By: Sarah Gailey
Release Date: February 16, 2021
Publisher: Tor Books
From hippo-laden Louisiana swamps to librarian spies in an Old West-style frontier, author Sarah Gailey is known for works containing fascinating scenarios and wildly interesting locations. Their latest novel, The Echo Wife, is no exception.
Evelyn Caldwell has just won an award for her work in cloning technology. That night, however, she gets a call from the last person she ever expected—her ex-husband’s fiancé and Evelyn’s clone Martine. Now, there’s a dead body in Martine’s kitchen, and a dozen laws centered on clones and cloning technology have been broken. Evelyn quickly realizes she needs to work with an unlikely ally to hide the murder of her ex-husband if she wants to ensure her cloning work isn’t shut down entirely after such a massive breach of protocol.
So opens The Echo Wife. The tale is touted as a science fiction thriller, and this is largely the way in which the story starts. The first scene opens at Evelyn’s awards dinner, a scene perfectly framed around the putting on and taking off of a too-tight, stifling dress that simply isn’t her. Tension is built very naturally. Every conversation leads somewhere Evelyn doesn’t want it to go. The absences of guests speak louder than those actually present.
And while this carries into the immediately following chapters, it doesn’t last throughout the entire novel. Intense tension and suspense gives way to a largely introspective text as Evelyn, our first-person narrator, spends more time recounting her past and how past relationships with family and her ex-husband have shaped her. This is the true purpose of the tale, as The Echo Wife, is largely a text that closely examines subjects such as autonomy and abuse.
Evelyn’s upbringing was filled with a mother who moved about her own home as silent as a mouse, and a father who only allowed questions for one hour every week. Through Evelyn’s musings, it becomes very apparent very quickly that her father was manipulative at the best of times and at worst, responsible for his daughter’s broken arm. Other people’s rules and expectations—especially men’s rules and expectations along with the strife they’ve left behind—have ruled her entire life. The story examines the struggle to break free of this, asking if it is possible at all, and even if it is, what actions these individuals who are finally free to wield their autonomy will choose. These questions are thoroughly explored, both through Evelyn’s introspections on her past and in the immediate happenings of the murder cover-up.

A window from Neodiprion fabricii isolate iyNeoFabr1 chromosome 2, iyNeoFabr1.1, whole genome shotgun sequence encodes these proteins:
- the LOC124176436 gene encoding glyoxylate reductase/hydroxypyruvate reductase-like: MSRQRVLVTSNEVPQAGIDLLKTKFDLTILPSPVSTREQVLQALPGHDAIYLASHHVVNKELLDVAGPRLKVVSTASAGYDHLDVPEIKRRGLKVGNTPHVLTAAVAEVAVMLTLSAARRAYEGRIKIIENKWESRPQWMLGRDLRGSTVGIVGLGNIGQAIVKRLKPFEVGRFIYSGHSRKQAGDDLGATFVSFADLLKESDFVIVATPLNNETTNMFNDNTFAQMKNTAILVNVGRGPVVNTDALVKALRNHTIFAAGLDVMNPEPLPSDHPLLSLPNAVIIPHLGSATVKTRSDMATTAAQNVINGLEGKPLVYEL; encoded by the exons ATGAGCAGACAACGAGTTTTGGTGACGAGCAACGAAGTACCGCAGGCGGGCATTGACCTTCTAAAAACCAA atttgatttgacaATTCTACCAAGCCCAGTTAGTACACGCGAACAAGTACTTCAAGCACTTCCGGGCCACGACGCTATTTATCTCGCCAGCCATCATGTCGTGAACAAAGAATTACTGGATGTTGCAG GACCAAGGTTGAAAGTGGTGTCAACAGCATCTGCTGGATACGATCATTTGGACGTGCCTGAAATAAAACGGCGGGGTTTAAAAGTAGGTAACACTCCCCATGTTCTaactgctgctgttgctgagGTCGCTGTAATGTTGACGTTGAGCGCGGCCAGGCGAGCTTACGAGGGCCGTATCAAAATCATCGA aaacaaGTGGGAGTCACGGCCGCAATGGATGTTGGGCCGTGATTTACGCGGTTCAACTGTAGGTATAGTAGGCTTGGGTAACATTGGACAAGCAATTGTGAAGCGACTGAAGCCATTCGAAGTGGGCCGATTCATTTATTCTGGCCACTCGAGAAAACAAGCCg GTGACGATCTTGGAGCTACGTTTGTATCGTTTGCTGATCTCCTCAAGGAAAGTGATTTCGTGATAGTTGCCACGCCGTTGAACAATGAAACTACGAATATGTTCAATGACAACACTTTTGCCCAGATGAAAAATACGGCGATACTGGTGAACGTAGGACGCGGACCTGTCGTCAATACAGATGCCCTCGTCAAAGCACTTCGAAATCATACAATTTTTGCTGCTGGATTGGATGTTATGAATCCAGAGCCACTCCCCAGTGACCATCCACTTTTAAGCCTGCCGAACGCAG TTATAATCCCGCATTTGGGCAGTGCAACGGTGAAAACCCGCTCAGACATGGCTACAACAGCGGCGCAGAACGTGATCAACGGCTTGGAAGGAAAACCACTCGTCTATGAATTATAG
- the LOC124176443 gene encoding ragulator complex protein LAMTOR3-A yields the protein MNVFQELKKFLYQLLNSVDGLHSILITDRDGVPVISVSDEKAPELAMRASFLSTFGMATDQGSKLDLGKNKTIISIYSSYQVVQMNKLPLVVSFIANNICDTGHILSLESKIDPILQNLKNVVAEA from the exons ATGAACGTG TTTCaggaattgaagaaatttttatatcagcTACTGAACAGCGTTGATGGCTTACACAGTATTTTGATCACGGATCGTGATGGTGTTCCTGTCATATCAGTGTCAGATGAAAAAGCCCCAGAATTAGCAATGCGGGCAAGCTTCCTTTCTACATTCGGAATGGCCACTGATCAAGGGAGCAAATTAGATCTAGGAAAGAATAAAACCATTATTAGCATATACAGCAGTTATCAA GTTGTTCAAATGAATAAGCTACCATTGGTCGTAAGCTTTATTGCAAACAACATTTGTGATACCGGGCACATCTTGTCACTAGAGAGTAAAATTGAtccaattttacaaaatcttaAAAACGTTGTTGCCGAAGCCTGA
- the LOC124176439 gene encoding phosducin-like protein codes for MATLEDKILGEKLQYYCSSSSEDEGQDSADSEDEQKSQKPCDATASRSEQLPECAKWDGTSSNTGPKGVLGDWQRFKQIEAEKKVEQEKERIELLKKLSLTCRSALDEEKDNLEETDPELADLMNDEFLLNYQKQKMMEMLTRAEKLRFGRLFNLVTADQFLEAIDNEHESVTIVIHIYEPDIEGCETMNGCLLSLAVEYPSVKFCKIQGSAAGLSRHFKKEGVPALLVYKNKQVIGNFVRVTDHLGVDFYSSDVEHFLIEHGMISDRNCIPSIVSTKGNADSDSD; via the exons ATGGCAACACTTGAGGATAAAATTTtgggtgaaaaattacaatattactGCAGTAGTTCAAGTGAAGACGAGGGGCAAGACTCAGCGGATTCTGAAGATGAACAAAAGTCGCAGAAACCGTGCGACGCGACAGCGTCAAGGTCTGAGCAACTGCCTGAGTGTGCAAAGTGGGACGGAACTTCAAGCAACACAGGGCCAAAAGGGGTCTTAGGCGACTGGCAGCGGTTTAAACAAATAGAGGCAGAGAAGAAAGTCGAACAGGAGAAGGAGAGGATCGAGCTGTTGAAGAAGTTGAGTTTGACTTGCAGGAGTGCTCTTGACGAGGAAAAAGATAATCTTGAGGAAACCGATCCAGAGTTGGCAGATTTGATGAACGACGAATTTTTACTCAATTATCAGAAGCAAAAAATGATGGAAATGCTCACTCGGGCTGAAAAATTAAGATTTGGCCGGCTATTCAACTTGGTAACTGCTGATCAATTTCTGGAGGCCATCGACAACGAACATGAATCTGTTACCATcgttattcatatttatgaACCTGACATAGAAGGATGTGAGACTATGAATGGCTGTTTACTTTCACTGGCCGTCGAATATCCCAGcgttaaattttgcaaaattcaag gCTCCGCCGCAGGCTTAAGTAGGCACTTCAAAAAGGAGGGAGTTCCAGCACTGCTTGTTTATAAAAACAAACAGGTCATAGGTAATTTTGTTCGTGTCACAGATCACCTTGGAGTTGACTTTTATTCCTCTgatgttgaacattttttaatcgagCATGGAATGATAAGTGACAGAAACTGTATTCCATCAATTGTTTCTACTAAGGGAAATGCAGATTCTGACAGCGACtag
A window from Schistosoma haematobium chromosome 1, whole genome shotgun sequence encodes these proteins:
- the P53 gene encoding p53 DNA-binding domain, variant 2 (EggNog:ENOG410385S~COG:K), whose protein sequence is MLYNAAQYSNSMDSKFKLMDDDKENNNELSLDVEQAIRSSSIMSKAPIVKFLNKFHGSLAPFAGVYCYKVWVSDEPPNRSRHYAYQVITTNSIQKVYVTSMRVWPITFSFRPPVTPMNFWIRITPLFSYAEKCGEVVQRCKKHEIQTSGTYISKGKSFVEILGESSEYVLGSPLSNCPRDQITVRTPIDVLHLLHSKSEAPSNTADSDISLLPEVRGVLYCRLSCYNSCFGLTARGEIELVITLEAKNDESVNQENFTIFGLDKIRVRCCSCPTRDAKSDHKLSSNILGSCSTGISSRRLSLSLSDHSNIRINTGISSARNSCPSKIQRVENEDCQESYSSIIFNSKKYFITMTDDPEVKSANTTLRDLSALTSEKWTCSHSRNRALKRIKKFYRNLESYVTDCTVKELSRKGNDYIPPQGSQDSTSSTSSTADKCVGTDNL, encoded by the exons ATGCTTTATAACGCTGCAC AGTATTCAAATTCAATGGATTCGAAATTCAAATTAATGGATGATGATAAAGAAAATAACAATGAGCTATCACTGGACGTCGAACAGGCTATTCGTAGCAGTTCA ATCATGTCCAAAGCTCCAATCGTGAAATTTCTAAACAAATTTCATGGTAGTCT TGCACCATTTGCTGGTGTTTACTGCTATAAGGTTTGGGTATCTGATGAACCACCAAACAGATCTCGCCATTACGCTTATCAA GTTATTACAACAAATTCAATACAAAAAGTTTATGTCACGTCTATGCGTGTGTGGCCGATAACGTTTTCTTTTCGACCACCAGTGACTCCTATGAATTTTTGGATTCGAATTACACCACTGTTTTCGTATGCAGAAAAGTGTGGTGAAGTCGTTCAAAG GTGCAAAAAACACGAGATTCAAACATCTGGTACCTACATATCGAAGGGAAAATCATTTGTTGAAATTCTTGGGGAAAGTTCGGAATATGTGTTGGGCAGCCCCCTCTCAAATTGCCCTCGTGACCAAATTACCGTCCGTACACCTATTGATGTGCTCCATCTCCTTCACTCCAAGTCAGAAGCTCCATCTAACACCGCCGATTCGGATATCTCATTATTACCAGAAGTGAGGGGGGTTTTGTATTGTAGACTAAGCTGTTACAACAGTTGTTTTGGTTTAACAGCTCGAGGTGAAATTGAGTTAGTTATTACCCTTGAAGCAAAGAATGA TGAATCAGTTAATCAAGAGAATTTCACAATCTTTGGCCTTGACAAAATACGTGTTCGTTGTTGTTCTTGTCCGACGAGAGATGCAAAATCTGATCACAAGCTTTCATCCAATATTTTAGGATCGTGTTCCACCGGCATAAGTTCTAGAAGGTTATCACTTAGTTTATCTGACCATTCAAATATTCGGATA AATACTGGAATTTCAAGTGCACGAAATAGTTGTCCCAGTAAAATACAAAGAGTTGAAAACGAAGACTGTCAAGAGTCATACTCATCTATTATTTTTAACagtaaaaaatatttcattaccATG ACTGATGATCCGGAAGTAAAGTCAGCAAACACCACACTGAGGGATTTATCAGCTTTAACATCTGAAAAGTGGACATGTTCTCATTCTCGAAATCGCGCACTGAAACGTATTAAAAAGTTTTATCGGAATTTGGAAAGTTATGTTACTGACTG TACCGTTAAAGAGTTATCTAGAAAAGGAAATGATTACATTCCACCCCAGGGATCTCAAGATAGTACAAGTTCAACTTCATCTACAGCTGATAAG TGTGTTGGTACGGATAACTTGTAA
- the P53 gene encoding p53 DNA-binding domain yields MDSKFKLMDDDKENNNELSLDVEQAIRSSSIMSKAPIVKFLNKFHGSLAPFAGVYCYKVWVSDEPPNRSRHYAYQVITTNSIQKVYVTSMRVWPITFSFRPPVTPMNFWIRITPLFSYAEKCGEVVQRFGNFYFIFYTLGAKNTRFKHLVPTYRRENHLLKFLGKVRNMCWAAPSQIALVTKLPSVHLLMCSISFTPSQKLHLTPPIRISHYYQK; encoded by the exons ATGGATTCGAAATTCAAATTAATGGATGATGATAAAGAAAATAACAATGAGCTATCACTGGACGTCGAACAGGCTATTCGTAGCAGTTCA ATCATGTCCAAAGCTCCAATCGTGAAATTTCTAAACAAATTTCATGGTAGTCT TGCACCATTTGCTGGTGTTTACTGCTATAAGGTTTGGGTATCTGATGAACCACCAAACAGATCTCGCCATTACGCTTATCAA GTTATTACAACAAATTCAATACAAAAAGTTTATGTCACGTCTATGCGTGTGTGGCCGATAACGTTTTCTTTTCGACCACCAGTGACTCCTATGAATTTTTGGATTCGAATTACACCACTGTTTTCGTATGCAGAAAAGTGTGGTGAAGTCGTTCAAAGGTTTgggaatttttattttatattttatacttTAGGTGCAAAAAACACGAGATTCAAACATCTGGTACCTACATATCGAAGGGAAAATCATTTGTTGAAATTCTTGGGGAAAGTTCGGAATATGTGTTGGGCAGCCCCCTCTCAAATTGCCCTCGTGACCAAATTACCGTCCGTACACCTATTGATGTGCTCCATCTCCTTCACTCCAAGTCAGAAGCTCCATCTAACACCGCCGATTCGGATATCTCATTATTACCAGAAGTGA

Yet, this doesn’t mean the novel is completely successful in what it sets out to do. While the thriller-esque sections and the scenes revolving around heavy introspection are both written with a deft hand, it also means that the pacing in the novel is extremely inconsistent. The thriller promised in blurbs and cover copy quickly gives way to something very slowly paced before ending in a manner more akin to gothic horror. Readers looking for a tight thriller will lose interest before hitting the halfway mark, and those who prefer a slower read more focused on characters won’t make it far enough into the tale to find what they’re looking for.
The greatest issue, however, is the science part of science fiction. The tale is set in a near-future very like our own, a future where human cloning technology is new, highly lauded, and used beyond Evelyn’s laboratories. However, we never see these clones used within society, relegated to trusting Evelyn’s word, which makes various concerns and concepts feel more theoretical than any actual threat.
The major issue is the cloning technology in general. Many important scenes occur within Evelyn’s laboratory, and enough science is discussed to be questioned rather than hand waving it away or ignoring the hard science of the matter by focusing on the murder instead. Those with even a passing knowledge of current cloning technologies will have questions that aren’t answered, as much of the cloning technology that is discussed feels more like the fare of fantasy than anything based in science. This combined with inconsistent pacing makes the premise more interesting than the execution, despite the author’s deft precision in the framing and execution of single scenes.